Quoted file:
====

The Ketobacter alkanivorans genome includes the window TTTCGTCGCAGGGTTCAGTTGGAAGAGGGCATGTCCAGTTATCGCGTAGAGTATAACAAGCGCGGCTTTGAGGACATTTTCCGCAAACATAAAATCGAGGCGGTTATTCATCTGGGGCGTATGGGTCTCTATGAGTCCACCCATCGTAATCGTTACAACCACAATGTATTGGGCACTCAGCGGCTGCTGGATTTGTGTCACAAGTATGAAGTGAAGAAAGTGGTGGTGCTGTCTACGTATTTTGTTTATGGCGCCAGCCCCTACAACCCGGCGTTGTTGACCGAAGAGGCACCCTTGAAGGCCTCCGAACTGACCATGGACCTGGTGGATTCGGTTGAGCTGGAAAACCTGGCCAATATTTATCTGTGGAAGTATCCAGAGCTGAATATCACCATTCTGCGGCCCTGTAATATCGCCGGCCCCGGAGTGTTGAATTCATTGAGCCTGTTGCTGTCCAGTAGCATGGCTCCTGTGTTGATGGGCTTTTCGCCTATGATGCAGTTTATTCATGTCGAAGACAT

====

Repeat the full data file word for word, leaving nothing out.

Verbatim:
The Ketobacter alkanivorans genome includes the window TTTCGTCGCAGGGTTCAGTTGGAAGAGGGCATGTCCAGTTATCGCGTAGAGTATAACAAGCGCGGCTTTGAGGACATTTTCCGCAAACATAAAATCGAGGCGGTTATTCATCTGGGGCGTATGGGTCTCTATGAGTCCACCCATCGTAATCGTTACAACCACAATGTATTGGGCACTCAGCGGCTGCTGGATTTGTGTCACAAGTATGAAGTGAAGAAAGTGGTGGTGCTGTCTACGTATTTTGTTTATGGCGCCAGCCCCTACAACCCGGCGTTGTTGACCGAAGAGGCACCCTTGAAGGCCTCCGAACTGACCATGGACCTGGTGGATTCGGTTGAGCTGGAAAACCTGGCCAATATTTATCTGTGGAAGTATCCAGAGCTGAATATCACCATTCTGCGGCCCTGTAATATCGCCGGCCCCGGAGTGTTGAATTCATTGAGCCTGTTGCTGTCCAGTAGCATGGCTCCTGTGTTGATGGGCTTTTCGCCTATGATGCAGTTTATTCATGTCGAAGACAT